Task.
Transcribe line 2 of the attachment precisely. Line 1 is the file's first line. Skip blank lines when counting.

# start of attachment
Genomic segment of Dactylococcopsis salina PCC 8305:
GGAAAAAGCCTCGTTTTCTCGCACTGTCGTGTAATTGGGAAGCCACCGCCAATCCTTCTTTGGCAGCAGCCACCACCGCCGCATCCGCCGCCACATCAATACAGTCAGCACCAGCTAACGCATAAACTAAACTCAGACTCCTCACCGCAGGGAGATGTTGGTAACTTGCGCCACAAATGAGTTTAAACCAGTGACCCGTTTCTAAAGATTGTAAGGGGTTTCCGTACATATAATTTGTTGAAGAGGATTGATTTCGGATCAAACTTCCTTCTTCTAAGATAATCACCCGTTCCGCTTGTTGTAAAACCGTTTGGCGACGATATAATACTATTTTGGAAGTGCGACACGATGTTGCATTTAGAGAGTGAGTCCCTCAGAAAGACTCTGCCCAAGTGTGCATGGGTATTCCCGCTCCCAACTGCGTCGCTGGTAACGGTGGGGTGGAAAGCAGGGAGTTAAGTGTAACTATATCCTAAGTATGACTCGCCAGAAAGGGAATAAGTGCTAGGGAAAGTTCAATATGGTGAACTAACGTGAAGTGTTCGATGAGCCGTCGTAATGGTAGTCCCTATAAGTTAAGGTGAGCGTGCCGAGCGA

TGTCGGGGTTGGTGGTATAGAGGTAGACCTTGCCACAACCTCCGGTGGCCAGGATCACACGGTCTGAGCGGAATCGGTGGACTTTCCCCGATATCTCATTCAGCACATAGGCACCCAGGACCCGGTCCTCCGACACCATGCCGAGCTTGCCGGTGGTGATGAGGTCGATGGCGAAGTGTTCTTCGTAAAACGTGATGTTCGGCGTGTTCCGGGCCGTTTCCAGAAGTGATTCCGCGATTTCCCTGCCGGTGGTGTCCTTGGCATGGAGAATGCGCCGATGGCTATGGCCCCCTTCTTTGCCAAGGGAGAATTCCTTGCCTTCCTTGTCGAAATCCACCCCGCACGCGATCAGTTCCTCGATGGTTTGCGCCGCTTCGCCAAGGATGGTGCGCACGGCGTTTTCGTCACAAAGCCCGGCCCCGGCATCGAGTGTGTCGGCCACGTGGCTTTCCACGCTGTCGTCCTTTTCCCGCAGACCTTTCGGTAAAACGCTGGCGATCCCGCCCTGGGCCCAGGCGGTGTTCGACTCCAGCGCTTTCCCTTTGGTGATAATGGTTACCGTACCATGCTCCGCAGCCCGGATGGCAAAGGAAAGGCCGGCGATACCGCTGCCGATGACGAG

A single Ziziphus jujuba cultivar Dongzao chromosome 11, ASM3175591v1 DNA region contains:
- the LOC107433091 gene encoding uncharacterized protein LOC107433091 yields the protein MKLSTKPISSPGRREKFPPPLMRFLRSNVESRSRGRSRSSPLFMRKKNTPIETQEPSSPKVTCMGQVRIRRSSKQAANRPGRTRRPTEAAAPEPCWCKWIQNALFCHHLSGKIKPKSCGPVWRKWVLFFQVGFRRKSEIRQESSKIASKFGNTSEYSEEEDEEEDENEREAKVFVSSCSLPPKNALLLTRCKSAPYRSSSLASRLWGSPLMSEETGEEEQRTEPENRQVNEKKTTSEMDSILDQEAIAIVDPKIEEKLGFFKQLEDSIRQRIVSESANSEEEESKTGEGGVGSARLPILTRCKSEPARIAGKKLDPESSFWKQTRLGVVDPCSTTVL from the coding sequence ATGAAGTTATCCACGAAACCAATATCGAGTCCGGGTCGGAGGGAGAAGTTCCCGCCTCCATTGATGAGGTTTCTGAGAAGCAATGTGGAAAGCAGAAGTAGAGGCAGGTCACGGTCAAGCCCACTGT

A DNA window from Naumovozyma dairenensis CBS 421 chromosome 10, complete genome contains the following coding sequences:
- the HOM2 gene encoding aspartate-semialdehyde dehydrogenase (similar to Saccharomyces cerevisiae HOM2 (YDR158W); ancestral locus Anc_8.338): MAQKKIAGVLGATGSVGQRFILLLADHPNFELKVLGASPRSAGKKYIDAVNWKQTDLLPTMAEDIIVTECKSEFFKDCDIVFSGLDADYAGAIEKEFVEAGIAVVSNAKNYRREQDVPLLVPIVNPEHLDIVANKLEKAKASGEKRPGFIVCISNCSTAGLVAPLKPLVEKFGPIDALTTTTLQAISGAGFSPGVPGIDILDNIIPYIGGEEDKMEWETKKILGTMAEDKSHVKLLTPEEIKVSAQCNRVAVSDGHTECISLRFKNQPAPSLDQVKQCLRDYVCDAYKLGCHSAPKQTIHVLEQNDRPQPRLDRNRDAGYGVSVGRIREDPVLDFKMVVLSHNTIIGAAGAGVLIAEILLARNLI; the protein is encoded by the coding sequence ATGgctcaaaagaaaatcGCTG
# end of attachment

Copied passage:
GGAAAAAGCCTCGTTTTCTCGCACTGTCGTGTAATTGGGAAGCCACCGCCAATCCTTCTTTGGCAGCAGCCACCACCGCCGCATCCGCCGCCACATCAATACAGTCAGCACCAGCTAACGCATAAACTAAACTCAGACTCCTCACCGCAGGGAGATGTTGGTAACTTGCGCCACAAATGAGTTTAAACCAGTGACCCGTTTCTAAAGATTGTAAGGGGTTTCCGTACATATAATTTGTTGAAGAGGATTGATTTCGGATCAAACTTCCTTCTTCTAAGATAATCACCCGTTCCGCTTGTTGTAAAACCGTTTGGCGACGATATAATACTATTTTGGAAGTGCGACACGATGTTGCATTTAGAGAGTGAGTCCCTCAGAAAGACTCTGCCCAAGTGTGCATGGGTATTCCCGCTCCCAACTGCGTCGCTGGTAACGGTGGGGTGGAAAGCAGGGAGTTAAGTGTAACTATATCCTAAGTATGACTCGCCAGAAAGGGAATAAGTGCTAGGGAAAGTTCAATATGGTGAACTAACGTGAAGTGTTCGATGAGCCGTCGTAATGGTAGTCCCTATAAGTTAAGGTGAGCGTGCCGAGCGA